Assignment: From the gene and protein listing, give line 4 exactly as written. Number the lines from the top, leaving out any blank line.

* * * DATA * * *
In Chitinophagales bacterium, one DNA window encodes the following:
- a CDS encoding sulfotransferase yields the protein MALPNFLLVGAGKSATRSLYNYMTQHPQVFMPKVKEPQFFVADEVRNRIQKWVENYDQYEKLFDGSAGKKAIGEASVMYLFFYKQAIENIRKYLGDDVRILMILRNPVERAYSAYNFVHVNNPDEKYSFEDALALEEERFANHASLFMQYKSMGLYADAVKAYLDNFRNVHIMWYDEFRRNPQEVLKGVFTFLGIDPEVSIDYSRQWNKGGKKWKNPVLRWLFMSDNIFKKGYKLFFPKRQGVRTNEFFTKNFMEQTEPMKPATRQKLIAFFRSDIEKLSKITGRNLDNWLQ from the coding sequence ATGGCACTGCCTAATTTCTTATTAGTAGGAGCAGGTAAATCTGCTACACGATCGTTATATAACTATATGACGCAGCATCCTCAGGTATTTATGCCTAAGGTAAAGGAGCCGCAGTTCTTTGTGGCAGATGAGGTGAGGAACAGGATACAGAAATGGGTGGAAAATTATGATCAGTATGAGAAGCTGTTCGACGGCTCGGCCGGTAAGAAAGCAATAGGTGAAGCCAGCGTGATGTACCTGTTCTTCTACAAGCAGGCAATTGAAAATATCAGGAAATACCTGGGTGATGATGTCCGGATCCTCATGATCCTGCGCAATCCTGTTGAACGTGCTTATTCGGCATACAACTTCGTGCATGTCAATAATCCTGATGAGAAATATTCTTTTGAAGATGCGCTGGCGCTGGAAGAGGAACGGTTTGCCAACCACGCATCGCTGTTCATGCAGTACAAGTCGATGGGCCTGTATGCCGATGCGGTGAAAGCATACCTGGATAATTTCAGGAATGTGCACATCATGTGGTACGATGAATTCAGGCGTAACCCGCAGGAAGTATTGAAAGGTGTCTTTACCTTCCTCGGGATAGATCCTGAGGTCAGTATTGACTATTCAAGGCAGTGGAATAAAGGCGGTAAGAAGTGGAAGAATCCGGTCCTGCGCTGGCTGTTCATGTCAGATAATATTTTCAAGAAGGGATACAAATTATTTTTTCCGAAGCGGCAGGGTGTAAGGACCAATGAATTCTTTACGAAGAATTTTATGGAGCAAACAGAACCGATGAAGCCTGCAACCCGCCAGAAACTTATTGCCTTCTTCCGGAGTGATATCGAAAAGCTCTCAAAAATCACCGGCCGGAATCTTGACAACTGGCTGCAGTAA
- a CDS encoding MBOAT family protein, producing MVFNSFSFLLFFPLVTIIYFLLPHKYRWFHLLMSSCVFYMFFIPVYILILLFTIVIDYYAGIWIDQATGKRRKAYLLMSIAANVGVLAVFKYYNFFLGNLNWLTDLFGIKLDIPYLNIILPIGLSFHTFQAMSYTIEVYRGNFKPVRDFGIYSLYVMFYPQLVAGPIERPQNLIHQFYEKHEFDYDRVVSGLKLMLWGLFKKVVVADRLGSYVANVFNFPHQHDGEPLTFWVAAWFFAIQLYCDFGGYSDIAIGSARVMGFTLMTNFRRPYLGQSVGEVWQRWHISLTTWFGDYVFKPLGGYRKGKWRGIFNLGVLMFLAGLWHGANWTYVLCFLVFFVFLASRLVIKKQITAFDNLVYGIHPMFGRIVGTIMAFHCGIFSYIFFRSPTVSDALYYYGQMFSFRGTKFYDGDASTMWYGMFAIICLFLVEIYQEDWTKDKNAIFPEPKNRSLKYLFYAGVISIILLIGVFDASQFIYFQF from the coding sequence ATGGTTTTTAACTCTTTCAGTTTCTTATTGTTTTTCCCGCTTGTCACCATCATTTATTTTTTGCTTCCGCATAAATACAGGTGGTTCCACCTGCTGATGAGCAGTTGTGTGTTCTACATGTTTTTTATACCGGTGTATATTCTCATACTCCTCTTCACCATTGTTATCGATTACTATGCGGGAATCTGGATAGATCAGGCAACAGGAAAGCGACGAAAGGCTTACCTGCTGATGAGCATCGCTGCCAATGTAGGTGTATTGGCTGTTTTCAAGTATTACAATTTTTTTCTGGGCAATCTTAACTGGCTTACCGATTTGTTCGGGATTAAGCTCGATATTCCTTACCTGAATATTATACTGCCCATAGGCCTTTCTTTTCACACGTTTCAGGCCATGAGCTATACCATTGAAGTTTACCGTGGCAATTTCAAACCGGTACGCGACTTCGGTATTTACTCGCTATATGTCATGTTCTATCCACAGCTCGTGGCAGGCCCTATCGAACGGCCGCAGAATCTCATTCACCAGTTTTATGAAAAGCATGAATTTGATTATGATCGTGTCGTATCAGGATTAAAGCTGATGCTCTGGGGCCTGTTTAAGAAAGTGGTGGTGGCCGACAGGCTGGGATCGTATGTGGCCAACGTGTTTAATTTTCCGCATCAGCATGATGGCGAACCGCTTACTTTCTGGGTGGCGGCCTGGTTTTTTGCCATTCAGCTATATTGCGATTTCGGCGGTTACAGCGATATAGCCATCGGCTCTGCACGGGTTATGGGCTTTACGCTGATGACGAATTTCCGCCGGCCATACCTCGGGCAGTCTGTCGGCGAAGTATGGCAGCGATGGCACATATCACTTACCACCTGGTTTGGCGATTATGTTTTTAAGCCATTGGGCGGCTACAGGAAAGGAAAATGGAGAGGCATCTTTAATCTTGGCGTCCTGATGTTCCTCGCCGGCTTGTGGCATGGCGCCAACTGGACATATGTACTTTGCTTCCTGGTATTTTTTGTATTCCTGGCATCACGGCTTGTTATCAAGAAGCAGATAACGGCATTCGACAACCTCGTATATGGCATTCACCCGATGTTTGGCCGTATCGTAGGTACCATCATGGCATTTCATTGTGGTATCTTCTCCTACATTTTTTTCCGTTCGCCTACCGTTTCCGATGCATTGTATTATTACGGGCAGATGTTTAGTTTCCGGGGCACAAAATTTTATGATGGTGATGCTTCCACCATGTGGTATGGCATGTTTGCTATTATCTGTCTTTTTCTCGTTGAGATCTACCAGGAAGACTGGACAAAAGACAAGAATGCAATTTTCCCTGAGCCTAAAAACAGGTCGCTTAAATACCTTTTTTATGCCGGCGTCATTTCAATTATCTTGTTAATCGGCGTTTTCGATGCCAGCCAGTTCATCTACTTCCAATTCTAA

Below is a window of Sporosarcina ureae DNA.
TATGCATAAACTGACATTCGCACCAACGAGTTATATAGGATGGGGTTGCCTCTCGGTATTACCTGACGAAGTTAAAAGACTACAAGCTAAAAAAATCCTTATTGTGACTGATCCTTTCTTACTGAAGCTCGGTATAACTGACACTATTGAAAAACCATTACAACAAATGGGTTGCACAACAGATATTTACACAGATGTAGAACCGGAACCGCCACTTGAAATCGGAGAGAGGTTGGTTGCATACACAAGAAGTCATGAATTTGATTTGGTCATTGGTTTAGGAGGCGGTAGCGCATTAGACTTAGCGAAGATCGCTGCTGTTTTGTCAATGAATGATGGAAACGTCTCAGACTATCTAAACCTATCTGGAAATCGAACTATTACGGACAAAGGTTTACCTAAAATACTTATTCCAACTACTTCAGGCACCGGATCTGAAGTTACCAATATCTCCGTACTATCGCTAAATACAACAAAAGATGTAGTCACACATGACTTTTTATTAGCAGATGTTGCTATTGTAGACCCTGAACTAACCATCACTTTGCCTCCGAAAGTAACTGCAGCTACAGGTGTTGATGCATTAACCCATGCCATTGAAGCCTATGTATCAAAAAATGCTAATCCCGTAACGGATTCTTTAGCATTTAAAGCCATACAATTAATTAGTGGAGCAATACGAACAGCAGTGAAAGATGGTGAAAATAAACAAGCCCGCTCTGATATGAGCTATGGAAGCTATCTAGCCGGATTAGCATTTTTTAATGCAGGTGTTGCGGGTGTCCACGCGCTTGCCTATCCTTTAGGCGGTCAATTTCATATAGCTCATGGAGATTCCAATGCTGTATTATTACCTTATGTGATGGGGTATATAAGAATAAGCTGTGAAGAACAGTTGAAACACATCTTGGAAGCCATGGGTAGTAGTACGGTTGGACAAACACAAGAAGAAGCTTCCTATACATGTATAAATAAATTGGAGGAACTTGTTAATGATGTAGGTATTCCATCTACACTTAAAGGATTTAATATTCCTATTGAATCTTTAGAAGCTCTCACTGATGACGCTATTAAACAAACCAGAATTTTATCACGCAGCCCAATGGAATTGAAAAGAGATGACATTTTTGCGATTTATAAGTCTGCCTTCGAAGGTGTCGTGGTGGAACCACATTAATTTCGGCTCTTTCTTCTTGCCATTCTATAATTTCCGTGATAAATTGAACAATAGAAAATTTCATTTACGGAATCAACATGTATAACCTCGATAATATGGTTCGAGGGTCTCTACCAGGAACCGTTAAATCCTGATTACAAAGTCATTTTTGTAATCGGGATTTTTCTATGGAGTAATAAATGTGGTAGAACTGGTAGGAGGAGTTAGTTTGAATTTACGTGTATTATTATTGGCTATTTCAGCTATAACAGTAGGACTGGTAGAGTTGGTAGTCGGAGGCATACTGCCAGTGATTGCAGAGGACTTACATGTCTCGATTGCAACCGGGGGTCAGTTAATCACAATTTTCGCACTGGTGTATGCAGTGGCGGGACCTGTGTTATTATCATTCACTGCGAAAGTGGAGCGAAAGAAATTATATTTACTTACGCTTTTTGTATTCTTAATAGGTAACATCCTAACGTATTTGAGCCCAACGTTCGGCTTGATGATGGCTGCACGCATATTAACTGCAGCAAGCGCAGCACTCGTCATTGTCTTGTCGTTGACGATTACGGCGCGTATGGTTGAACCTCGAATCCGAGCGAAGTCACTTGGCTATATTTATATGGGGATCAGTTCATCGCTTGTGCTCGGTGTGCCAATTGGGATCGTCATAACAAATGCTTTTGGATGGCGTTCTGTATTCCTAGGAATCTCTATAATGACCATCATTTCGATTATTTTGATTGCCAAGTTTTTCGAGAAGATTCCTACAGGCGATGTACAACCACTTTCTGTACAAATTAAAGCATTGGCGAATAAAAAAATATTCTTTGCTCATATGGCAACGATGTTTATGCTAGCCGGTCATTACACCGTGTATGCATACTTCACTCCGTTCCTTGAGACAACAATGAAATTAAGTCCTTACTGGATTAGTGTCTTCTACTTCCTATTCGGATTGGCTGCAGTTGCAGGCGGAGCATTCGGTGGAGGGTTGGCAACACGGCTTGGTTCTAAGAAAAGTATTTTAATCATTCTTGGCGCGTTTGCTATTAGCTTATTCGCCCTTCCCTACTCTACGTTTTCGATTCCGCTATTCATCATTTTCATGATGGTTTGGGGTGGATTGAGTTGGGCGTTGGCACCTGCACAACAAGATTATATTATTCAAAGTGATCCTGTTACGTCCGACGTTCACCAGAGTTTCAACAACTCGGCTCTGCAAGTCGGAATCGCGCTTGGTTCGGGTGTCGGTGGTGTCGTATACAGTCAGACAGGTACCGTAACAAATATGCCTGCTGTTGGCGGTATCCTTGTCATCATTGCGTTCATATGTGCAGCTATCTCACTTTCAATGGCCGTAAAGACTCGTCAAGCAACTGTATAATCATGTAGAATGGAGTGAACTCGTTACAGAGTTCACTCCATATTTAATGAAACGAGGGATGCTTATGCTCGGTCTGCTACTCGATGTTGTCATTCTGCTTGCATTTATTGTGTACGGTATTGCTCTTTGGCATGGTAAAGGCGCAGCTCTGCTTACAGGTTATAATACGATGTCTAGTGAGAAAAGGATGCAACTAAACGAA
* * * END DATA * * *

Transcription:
Below is a window of Sporosarcina ureae DNA.